Minister says Limerick schools applications system ‘working well’

Education Minister Norma Foley.

THE COMMON Application System (CAS) for allocating secondary school places in Limerick “works very well”, according to Education Minister Norma Foley.

Minister Foley made the remarks to the Limerick Post at the recent opening of the new Universal Display Corporation and PPG manufacturing plant in Shannon.

The CAS had come under fire in recent months when it emerged that 26 students were left without secondary school places in Limerick City because all city schools had met capacity.

Quoted in the Limerick Post at the time, local councillor Sarah Kiely said the system was “not fit for purpose”.

“After this issue was highlighted by the Limerick Post newspaper, I got a call from Thomond College telling me that they had been instructed by the Department of Education to place all 26 children in one classroom for the coming academic year,” Cllr Kiely said at the time.

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Speaking to the Limerick Post this week, Minister Foley claimed that there was in fact “an excess” of school places for children in Limerick.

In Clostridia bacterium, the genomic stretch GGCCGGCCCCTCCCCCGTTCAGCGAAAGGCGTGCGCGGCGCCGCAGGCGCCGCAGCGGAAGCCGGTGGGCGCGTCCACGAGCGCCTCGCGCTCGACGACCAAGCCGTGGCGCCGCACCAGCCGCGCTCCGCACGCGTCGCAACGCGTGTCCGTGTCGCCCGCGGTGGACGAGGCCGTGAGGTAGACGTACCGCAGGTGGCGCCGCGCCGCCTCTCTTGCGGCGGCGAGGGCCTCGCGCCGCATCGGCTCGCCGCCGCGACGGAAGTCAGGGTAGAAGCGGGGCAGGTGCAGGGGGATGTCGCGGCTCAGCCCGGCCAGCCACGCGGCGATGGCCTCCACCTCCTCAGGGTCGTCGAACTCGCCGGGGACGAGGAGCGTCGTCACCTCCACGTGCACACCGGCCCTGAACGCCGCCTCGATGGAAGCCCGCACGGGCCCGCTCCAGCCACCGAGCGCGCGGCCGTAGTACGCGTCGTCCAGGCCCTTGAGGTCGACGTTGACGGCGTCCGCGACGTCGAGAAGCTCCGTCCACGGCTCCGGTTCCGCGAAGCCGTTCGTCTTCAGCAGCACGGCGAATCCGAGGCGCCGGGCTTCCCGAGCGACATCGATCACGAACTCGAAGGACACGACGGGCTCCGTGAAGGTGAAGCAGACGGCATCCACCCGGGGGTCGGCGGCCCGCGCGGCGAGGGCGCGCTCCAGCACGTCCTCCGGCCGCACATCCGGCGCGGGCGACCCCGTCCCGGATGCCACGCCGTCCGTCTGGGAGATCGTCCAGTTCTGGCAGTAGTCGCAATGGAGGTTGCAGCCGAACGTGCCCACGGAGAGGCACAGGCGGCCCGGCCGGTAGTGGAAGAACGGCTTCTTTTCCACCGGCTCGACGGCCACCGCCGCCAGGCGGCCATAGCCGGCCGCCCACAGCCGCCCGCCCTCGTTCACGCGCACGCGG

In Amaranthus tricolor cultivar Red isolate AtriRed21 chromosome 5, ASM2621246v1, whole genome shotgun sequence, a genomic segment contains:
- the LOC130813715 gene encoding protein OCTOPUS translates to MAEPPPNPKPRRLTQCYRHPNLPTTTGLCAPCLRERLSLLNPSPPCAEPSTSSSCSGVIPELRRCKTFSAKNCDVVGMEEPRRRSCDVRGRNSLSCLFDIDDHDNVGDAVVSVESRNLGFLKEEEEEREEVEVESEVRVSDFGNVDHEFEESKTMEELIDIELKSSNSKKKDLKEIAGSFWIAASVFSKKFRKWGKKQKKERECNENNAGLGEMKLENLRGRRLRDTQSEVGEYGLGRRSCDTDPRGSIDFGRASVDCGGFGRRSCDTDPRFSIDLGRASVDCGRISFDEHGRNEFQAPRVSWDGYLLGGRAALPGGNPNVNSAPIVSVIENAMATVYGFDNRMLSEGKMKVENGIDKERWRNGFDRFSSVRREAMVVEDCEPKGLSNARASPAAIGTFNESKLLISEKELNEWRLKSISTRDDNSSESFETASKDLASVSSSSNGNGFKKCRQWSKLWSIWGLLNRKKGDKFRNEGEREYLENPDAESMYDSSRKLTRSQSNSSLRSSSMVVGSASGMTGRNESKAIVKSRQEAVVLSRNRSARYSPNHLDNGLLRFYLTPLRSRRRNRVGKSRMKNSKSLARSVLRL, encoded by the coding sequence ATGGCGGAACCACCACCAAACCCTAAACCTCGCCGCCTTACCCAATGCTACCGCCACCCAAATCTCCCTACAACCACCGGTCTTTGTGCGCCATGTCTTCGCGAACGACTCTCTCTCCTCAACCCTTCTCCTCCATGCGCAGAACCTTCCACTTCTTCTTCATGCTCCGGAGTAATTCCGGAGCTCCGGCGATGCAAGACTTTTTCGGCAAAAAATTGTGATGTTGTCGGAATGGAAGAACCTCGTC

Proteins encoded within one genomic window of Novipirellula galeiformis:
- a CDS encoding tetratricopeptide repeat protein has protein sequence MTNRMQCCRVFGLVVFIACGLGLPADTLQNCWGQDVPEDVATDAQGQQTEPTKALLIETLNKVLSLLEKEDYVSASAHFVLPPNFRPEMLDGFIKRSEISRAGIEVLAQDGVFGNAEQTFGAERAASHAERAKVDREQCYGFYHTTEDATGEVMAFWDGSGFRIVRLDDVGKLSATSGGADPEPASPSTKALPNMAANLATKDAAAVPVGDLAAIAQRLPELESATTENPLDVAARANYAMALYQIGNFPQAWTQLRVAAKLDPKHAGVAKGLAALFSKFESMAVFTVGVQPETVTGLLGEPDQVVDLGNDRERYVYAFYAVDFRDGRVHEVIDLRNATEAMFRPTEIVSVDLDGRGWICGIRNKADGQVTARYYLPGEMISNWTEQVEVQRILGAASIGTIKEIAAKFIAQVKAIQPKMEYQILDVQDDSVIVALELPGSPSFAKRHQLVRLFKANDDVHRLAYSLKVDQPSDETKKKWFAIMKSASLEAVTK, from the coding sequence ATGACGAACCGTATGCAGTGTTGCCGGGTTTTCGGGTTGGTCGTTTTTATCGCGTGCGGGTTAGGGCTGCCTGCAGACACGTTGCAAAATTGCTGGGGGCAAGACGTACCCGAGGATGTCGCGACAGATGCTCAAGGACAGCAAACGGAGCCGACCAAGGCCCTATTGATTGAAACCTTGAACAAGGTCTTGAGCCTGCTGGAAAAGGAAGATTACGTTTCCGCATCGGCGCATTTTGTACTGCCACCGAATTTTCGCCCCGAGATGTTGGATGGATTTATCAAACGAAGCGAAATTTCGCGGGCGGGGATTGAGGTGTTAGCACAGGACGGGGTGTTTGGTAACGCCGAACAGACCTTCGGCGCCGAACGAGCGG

“There is a common applications process and, in actual fact, it’s a process that works very well,” the Education Minister opined.

“It has flagged that there have been a number of additional needs made, and I want to commend the schools involved here because a number of them have come forward to provide additional accommodation.”

“It appears now that we’ll have an excess of places available in the region. I think that’s important and I think that’s a benefit. It points up to the rest of the country in terms of the beauty and the benefit of the common application process,” she said.

The Minister also pointed to the large investments that have been in education made in the region.

“There are very, very many, a whole myriad of substantial investments and building programmes here in terms of education. More than €40 million has come into the area in the past three years.”

“It’s an ambitious programme of development, but it’s testament to the great calibre of teaching and learning that happens in our schools,” she concluded.